I began by explaining that God had a plan, a particular idea that he wanted to carry out at each stage. So for example, I would state that he willed to do something, and then that he carried it out. But the higher purpose of all of this was that he wanted to create everything that was “good” and beautiful. God, I explained, is good, and that’s why he had a plan to create everything good, just like himself.
Let me read extracts from another myth, not the one told by Timaeus, and tell the court if it is a fair reflection of what you wrote about God’s purposeful acts:
And God said, “Let there be light,” and there was light. God saw that the light was good . . .
And God said, “Let there be a firmament between the waters to separate water from water.” So God made the firmament . . .
And God said, “Let the water under the sky be gathered to one place, and let dry ground appear.” And it was so. . . . And God saw that it was good.
Then God said, “Let the land produce vegetation: seed-bearing plants and trees . . . And it was so. . . . . And God saw that it was good.
And God said, “Let there be lights in the firmament of the sky to separate the day from the night . . . and let them be lights . . . to give light on the earth.” And it was so. . . . And God saw that it was good.
And God said, “Let the water teem with living creatures, and let birds fly above the earth . . . . So God created the great creatures of the sea and every living thing with which the water teems . . . and every winged bird . . . And God saw that it was good. God blessed them and said, “Be fruitful and increase in number and fill the water in the seas, and let the birds increase on the earth.”
And God said, “Let the land produce living creatures according to their kinds . . . . And it was so. . . . And God saw that it was good.
God saw all that he had made, and it was very good.
Is that an accurate reflection of the purposeful God you wrote about?
It’s somewhat simplistic as a scientific account but yes, it certainly captures the essence of the theological idea I set out about God as a craftsman.
Tell us more about your God.
The Creator God I wrote about was a skilled Craftsman, a Demiurge, and the Father of the entire cosmos. We know how artisans work: they take an unformed lump of stuff, set their sights on an ideal image or model that they want to reproduce, and then work away until they have a perfect, beautiful copy of that model.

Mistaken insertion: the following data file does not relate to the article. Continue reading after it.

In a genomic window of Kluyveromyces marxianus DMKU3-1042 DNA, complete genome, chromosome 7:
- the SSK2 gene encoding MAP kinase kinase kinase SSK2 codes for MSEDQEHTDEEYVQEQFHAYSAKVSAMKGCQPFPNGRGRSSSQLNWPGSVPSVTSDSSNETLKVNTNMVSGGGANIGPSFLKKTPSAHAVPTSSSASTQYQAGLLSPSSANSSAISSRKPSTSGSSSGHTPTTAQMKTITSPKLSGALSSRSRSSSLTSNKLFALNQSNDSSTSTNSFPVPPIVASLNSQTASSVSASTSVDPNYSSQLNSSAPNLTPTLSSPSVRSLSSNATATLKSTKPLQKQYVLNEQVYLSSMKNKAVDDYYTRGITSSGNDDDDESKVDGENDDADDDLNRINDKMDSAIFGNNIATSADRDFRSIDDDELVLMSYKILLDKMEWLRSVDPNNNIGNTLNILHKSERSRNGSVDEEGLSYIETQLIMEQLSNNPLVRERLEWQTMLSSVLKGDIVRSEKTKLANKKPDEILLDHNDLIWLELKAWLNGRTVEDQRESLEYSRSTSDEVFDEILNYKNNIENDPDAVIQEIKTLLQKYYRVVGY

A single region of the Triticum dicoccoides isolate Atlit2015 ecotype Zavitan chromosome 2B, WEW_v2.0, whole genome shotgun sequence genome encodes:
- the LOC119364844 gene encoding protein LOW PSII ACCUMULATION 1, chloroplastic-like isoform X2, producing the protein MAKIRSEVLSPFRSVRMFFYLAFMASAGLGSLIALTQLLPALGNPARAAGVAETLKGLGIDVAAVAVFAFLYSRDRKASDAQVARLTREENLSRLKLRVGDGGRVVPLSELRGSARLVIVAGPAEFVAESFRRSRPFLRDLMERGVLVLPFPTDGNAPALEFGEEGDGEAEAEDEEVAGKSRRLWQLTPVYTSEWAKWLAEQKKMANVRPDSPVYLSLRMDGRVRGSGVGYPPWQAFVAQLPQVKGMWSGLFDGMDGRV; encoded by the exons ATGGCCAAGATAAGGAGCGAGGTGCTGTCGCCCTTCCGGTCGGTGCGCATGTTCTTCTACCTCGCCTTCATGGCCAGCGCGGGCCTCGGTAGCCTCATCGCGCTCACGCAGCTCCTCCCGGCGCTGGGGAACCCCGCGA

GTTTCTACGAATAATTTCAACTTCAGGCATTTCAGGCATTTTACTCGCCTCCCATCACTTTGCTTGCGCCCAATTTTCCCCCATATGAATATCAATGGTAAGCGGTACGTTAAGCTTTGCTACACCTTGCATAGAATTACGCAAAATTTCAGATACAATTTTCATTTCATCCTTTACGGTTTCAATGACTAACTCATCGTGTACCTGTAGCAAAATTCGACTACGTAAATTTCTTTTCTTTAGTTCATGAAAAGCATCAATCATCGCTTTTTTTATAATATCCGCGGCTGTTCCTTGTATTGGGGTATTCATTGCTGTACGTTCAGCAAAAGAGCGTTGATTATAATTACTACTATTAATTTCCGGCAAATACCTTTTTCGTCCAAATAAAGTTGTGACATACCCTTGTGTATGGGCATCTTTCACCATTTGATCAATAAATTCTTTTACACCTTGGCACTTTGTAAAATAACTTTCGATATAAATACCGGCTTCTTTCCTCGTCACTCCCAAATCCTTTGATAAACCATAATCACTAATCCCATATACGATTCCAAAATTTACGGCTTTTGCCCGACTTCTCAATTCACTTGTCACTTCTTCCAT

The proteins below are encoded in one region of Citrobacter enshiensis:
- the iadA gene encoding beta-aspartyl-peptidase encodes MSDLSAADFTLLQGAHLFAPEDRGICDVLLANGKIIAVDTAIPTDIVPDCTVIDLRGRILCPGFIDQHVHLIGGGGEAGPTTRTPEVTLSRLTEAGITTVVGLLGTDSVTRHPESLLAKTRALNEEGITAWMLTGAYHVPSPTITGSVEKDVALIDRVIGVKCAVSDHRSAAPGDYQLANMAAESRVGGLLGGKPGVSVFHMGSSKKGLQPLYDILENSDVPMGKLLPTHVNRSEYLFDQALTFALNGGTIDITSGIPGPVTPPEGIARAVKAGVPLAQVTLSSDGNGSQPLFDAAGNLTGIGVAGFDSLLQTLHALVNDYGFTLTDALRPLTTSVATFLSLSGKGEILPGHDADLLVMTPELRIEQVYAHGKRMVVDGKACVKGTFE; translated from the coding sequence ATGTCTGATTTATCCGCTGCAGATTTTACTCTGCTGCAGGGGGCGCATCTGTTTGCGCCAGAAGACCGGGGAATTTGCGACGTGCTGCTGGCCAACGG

But my craftsman god went another step and wanted to create different species that produced their own kind, in their own likeness, too — as birds generate other birds like themselves, various animals do the same, all reproducing in their own likeness and kinds.
Your God sounds like a person.
Oh yes. He has a speaking role, too, especially when the time comes to create humans. There were other gods, too, lesser ones, and God called them together to discuss with them a plan to make mortal animal life and humans. The supreme God could not create mortality because he’s perfect and mortality is less than perfection. So he arranged for his lesser companions to work on that.
Are you saying that “God said, ‘Let us make man …”?
Yes. It was a team effort, you see. The supreme Artisan made the immortal soul that was to be planted into mortals, but the lesser gods made the mortal bodies that were to house that soul. So yes, it was a team project. God discussed it with his fellow gods before proceeding.
After a short break the questioning of Plato resumes.
So in the speech you put in Timaeus’s mouth you said God created everything good according to a beautiful model and some living things continued to reproduce themselves.
There was more to it than that. Everything was divided into different entities. Creation was a series of separations. Heavens from earth. Waters above from waters below. Dry in one place, wet in another. Earth together and seas together. Then there were five kinds of living souls: the moving planets and stars, birds of the air, fish of the sea, animals of the earth, and vegetation. And each of those entities has its own separations into different classes: grass that grows seed directly and trees that grow fruit that contain seed; animals that walk on legs and those that crawl on ground; and so forth.
Is that all?
No. One more thing. Everything had its proper name.
Do you mean something like what we read in Genesis 1-2:
God called the light “day,” and the darkness he called “night. . . . And God called the firmament Heaven. . . . God called the dry ground “land,” and the gathered waters he called “seas.” . . . God brought the wild animals and birds of the sky to the man to see what he would name them; and whatever the man called each living creature, that was its name. So the man gave names to all the livestock, the birds in the sky and all the wild animals.
Yes, and studying the name is important because it tells us something about the thing named.
As in Adam meaning earth?
Yes. In Greek the word “woman” (γυνή = gynḗ)) sounds like the word for “birth” (γονή = gonḗ)
The Hebrew counterpart would be naming the woman Eve meaning life because she is the mother of all living.
Indeed. Names are most significant.
The jury members are free to think over what they have heard.
Gmirkin, Russell E. Plato’s Timaeus and the Biblical Creation Accounts: Cosmic Monotheism and Terrestrial Polytheism in the Primordial History. Abingdon, Oxon New York, NY: Routledge, 2022.
Niesiołowski-Spanò, Łukasz. “Primeval History in the Persian Period?” Scandinavian Journal of the Old Testament 21, no. 1 (January 2007): 106–26.
Rösel, Martin. Übersetzung als Vollendung der Auslegung: Studien zur Genesis-Septuaginta. De Gruyter, 2012.
Runia, David T. Philo of Alexandria and The “Timaeus” of Plato. Leiden: Brill, 1986.
Tov, Emanuel, trans. Textual Criticism of the Hebrew Bible. 3rd edition. Minneapolis, MN: Fortress Press, 2011.
Wajdenbaum, Philippe. Argonauts of the Desert: Structural Analysis of the Hebrew Bible. London ; Oakville: Equinox Pub., 2011.